And there was also bad news for people who are currently on benefits, with Sunak allowing inflation to erode their real-terms value by almost five per cent in 2022-23 as the cost of the basics of life, food and energy, continues to soar.
Some commentators went as far as to say the Chancellor once lauded for the furlough scheme that helped millions of people through the Covid crisis was ushering in a new age of austerity.
Responding to yesterday’s mini-budget, Labour shadow Chancellor Rachel Reeves said Sunak did not seem to understand the size of the problems facing the country and claimed that his decisions were “making the cost-of-living crisis worse, not better”, while Unite general-secretary Sharon Graham accused him of doing little but “tinkering around the edges”.
The scale of the crisis was laid bare by the Office for Budget Responsibility, which warned real disposable incomes are set to decline by 2.2 per cent in 2022-23, “the largest fall in a single financial year” since the Office for National Statistics began keeping records in 1956.
One reason is that taxation, while slightly reduced as a result of yesterday’s changes, is still at levels almost unprecedented in modern history, a situation expected to persist for years. The OBR said by 2027 some 36.3 per cent of the nation’s income would go to the government, the largest tax burden since the late 1940s.
How can it have come to this? The main explanation for such historically bad news is the vast debt run up by the UK Government during the pandemic. In 2022-23 alone, the UK is forecast to spend a staggering £83 billion just on paying off the interest – the highest figure on record.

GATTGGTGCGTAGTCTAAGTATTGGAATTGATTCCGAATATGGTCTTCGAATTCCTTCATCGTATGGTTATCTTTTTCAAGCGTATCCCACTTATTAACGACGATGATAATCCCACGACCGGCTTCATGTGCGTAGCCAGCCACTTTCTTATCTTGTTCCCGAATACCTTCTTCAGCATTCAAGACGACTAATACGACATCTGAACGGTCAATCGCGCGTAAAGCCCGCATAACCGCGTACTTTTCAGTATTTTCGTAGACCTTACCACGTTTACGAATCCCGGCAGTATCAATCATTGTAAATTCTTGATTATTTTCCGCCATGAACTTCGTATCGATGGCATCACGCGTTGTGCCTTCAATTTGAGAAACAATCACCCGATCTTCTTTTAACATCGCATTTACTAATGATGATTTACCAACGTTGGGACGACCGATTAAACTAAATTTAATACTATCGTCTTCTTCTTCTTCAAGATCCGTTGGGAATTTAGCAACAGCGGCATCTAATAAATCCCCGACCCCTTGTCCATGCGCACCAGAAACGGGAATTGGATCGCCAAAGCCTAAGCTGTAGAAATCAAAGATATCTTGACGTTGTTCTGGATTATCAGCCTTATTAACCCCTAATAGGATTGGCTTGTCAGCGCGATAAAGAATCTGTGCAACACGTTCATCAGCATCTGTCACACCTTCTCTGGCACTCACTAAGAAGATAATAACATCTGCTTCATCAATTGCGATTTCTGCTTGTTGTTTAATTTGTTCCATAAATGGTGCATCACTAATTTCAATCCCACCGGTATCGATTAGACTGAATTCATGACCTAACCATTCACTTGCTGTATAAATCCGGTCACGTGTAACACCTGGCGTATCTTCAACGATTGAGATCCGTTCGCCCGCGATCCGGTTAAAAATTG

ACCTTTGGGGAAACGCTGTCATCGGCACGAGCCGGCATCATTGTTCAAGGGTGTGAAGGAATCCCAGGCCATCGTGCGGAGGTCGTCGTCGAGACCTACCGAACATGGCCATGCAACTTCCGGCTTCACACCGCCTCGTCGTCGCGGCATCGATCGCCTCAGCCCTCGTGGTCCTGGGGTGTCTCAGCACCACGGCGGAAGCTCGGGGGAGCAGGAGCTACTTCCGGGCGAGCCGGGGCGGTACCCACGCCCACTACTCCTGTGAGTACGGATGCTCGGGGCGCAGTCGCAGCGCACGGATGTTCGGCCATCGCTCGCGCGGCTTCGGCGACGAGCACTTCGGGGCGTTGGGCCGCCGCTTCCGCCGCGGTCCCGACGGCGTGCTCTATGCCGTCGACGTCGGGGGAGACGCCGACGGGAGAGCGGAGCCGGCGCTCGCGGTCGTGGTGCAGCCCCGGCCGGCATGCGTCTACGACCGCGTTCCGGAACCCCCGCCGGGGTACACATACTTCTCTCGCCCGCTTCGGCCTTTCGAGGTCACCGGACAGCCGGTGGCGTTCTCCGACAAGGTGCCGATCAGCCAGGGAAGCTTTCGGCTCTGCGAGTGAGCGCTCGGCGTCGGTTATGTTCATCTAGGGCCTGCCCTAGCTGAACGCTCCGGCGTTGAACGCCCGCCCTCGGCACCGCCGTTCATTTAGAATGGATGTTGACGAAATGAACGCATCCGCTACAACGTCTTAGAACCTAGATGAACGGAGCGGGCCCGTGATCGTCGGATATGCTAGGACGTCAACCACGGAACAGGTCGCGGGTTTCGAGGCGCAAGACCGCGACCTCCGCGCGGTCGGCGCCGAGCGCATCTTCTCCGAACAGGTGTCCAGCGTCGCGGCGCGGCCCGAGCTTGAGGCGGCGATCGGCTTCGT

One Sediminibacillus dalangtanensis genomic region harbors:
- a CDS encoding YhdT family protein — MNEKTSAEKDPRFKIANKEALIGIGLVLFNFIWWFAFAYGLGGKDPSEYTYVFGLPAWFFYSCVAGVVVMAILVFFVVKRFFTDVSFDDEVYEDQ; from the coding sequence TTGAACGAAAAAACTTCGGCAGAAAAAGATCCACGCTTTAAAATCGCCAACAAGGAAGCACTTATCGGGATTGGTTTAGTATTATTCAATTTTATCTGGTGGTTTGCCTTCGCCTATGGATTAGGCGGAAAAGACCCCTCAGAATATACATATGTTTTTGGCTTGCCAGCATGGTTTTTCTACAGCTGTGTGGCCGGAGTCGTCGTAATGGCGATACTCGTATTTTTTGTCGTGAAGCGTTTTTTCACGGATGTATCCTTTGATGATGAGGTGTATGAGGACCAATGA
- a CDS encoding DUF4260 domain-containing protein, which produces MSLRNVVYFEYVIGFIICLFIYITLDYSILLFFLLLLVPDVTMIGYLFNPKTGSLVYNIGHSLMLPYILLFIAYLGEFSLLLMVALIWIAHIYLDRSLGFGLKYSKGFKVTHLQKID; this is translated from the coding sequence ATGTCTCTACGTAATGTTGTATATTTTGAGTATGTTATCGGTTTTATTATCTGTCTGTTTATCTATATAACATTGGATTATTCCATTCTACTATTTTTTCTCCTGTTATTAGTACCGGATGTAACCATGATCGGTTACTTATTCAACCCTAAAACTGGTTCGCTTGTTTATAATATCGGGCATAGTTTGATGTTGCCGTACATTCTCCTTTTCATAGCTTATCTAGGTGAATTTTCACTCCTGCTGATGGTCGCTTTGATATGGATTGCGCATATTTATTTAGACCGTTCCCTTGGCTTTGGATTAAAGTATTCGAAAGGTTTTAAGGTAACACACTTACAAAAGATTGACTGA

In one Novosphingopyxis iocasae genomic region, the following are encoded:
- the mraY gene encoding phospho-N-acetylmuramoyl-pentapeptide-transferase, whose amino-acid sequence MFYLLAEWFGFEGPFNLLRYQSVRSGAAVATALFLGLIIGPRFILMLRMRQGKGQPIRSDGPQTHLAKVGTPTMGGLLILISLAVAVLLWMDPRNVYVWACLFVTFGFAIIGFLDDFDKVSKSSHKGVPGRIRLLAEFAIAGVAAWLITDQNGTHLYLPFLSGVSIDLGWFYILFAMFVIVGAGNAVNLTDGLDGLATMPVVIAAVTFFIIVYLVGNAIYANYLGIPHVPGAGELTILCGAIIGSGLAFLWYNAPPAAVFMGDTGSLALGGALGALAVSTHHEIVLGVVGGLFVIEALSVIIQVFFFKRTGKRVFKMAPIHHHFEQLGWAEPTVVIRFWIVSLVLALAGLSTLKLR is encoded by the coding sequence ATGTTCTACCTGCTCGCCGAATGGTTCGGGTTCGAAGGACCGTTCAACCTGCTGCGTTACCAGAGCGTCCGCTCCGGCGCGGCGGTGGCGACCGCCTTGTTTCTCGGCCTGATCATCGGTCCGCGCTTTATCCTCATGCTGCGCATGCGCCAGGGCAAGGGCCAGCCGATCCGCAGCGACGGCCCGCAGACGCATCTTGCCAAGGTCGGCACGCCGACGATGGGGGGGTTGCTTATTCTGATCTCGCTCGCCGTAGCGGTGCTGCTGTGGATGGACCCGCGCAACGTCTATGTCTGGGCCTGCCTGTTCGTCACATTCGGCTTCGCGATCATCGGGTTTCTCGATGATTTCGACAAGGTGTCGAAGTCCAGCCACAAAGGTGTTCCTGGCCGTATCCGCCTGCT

But, while the current Conservative government would never admit it, the consequences of Brexit are making our economic situation worse.
At a time of record-high job vacancies and relatively low unemployment, the number of people in work is currently 450,000 lower than before the pandemic hit in March 2020, shortly after the UK left the EU. The OBR estimated there would still be about 400,000 fewer people in the labour force in 2027, with 190,000 attributed to a “smaller population, largely the result of lower net-inward migration”. These are lost taxpayers who could have helped to pay off the UK’s debts.
Our economy is straining at its leash but the decision to leave the EU and end freedom of movement is hamstringing its attempts to move forward, just when we need this most. If jobs are not filled, companies will not grow, and those vacancies may start to disappear.
The UK needs to work out what kind of country it wants to be and whether Brexit ideology, with its inherent, irrational hostility to migration, really is worth the price. A return to the European Union may be unlikely, but making it easier for migrants from Europe and beyond to come to this country seems like a good idea.
Meanwhile, the ranks of the working poor in the UK, one of the world’s richest countries, are set to grow as their leaders hope they can handle it. And for supporters pointing to a new £500 million fund for councils to help the poorest cope, that should be compared to the inflation-driven, real-terms cut in benefits, which equates to £12 billion.
Sunak’s choices were limited by the sheer scale of the country’s problems, but the way out of this increasingly scary nightmare is through economic growth, driven by private sector companies, coupled with an acceleration of the switch from expensive fossil fuels to low-carbon electricity.
The UK should abandon Brexiteer myths about migrants, realise the benefits of soft, not hard, borders, and embrace forward-looking policies fit for the new industrial age that is already upon us.